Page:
Tuesday, July 30, 2013

Poverty, Stress, And Loss Of Control

Any foray into the far-right blogosphere necessitates contact with Ayn Rand inspired rhetoric that assures readers that all can easily pull themselves up by their bootstraps with a little willpower and elbow grease.(Those posts frequently mix more metaphors than the previous sentence does.) The New York Times reports on a study that shows that poverty takes away many tools that the well off take for granted, especially a sense of control:
That sense of control tends to decline as one descends the socioeconomic ladder, with potentially grave consequences. Those on the bottom are more than three times as likely to die prematurely as those at the top. They’re also more likely to suffer from depression, heart disease and diabetes. Perhaps most devastating, the stress of poverty early in life can have consequences that last into adulthood.
Even those who later ascend economically may show persistent effects of early-life hardship. Scientists find them more prone to illness than those who were never poor. Becoming more affluent may lower the risk of disease by lessening the sense of helplessness and allowing greater access to healthful resources like exercise, more nutritious foods and greater social support; people are not absolutely condemned by their upbringing. But the effects of early-life stress also seem to linger, unfavorably molding our nervous systems and possibly even accelerating the rate at which we age.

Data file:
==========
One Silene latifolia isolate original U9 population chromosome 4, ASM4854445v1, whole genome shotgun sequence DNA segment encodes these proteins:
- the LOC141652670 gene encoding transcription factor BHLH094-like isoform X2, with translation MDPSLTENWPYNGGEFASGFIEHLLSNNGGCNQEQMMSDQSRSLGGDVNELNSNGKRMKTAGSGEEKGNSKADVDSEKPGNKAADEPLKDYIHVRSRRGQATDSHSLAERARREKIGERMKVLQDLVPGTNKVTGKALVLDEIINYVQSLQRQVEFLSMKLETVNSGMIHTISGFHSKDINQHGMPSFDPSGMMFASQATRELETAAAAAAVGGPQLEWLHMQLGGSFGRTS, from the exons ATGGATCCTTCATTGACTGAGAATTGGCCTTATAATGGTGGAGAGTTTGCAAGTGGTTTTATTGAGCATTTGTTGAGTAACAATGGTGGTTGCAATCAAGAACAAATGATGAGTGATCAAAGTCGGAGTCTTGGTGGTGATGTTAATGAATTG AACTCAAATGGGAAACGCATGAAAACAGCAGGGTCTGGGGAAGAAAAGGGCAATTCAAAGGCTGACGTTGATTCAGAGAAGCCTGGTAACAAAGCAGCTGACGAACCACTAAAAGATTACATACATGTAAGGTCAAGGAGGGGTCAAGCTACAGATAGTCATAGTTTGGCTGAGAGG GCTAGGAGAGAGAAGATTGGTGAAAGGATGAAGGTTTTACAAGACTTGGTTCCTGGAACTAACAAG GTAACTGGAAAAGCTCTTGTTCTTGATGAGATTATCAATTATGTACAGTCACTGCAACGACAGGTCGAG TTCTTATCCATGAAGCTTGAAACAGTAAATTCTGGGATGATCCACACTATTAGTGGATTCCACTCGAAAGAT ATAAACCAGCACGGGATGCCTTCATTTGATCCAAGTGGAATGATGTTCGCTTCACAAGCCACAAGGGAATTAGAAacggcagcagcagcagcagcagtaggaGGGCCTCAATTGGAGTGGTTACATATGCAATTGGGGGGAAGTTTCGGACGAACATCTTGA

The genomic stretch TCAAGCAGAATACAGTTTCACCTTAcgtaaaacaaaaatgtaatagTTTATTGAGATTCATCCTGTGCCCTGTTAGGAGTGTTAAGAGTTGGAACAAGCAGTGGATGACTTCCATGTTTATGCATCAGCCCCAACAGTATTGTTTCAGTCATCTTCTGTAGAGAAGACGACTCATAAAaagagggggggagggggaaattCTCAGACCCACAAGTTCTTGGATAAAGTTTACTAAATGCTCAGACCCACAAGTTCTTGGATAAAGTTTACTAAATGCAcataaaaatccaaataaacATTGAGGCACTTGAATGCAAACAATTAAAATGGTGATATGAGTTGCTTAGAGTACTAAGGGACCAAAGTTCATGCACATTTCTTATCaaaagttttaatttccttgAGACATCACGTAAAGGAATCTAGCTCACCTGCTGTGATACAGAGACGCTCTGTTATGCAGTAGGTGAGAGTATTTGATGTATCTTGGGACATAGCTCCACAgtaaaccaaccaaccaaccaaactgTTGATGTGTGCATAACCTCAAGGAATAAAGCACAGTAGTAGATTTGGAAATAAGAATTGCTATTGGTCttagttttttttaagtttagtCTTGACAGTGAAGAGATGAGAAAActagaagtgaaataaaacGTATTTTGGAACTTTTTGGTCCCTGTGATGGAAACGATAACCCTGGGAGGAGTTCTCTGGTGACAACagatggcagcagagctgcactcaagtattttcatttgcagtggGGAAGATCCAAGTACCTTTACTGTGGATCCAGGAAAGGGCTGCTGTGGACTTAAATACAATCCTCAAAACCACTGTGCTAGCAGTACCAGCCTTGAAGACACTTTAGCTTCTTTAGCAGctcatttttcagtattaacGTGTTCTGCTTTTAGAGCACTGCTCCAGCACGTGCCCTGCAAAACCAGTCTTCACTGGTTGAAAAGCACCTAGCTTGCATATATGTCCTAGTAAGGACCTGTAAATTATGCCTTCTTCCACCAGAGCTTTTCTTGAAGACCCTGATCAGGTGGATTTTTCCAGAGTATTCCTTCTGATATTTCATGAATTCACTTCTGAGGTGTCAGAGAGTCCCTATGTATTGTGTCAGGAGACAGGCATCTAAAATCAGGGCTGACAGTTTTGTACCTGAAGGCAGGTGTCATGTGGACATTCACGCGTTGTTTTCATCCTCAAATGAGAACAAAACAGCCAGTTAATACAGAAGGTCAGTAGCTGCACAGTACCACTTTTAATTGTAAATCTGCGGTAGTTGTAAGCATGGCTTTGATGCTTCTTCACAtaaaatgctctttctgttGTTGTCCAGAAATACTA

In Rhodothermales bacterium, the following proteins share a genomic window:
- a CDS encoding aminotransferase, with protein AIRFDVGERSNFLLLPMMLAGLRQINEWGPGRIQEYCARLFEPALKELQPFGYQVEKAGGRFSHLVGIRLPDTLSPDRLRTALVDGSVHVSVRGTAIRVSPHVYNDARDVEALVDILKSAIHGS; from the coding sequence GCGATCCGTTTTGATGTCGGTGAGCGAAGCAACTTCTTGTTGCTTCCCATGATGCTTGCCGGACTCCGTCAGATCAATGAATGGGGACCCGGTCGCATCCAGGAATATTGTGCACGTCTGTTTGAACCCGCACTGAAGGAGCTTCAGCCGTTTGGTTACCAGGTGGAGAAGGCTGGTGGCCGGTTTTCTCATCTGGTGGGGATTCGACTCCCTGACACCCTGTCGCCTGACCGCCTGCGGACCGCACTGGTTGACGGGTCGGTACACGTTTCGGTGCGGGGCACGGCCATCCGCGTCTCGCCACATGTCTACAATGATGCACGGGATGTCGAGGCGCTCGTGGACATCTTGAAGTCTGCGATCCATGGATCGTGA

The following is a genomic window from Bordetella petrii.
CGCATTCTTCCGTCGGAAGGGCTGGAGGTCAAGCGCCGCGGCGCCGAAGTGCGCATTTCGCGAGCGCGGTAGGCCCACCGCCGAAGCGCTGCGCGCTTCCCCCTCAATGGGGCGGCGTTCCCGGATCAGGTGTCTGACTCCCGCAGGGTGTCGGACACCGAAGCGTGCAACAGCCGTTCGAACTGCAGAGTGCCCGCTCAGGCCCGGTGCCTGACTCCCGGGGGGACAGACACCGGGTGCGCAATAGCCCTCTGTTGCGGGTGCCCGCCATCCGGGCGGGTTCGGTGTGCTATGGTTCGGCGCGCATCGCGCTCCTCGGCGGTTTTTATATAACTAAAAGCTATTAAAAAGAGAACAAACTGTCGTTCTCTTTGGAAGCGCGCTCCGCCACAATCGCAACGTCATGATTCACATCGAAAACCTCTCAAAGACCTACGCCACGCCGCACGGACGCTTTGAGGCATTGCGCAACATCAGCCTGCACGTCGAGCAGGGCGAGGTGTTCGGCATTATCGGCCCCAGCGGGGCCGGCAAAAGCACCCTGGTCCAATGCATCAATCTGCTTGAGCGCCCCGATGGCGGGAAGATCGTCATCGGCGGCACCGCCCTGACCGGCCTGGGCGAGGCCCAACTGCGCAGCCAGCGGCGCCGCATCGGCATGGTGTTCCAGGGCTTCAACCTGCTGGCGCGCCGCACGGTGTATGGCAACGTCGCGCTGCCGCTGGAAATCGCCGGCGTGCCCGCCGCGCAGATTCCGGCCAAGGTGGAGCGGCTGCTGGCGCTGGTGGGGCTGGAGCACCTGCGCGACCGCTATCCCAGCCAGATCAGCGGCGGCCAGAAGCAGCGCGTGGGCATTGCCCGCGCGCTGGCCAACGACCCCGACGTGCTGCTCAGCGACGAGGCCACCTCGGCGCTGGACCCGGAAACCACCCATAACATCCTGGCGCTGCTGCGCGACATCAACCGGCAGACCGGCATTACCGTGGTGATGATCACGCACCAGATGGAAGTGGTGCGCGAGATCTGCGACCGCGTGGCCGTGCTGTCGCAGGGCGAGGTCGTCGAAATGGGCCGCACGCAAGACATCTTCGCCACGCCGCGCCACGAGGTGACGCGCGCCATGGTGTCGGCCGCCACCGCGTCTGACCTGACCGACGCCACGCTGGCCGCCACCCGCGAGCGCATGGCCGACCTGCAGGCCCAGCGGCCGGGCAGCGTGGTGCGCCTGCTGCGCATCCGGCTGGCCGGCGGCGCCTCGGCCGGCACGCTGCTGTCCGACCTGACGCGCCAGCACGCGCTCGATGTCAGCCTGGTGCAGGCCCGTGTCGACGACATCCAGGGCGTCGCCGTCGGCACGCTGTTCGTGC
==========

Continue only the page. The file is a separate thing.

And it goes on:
The early effects last throughout an individual's life:
Scientists can, in fact, see the imprint of early-life stress decades later: there are more markers of inflammation in those who have experienced such hardship. Chronic inflammation increases the risk of degenerative diseases like heart disease and diabetes. Indeed, telomeres — the tips of our chromosomes — appear to be shorter among those who have experienced early-life adversity, which might be an indicator of accelerated aging. And scientists have found links, independent of current income, between early-life poverty and a higher risk of heart disease, high blood pressure and arthritis in adulthood.
If there is an ongoing class war, it looks as if the rich will win by attrition.

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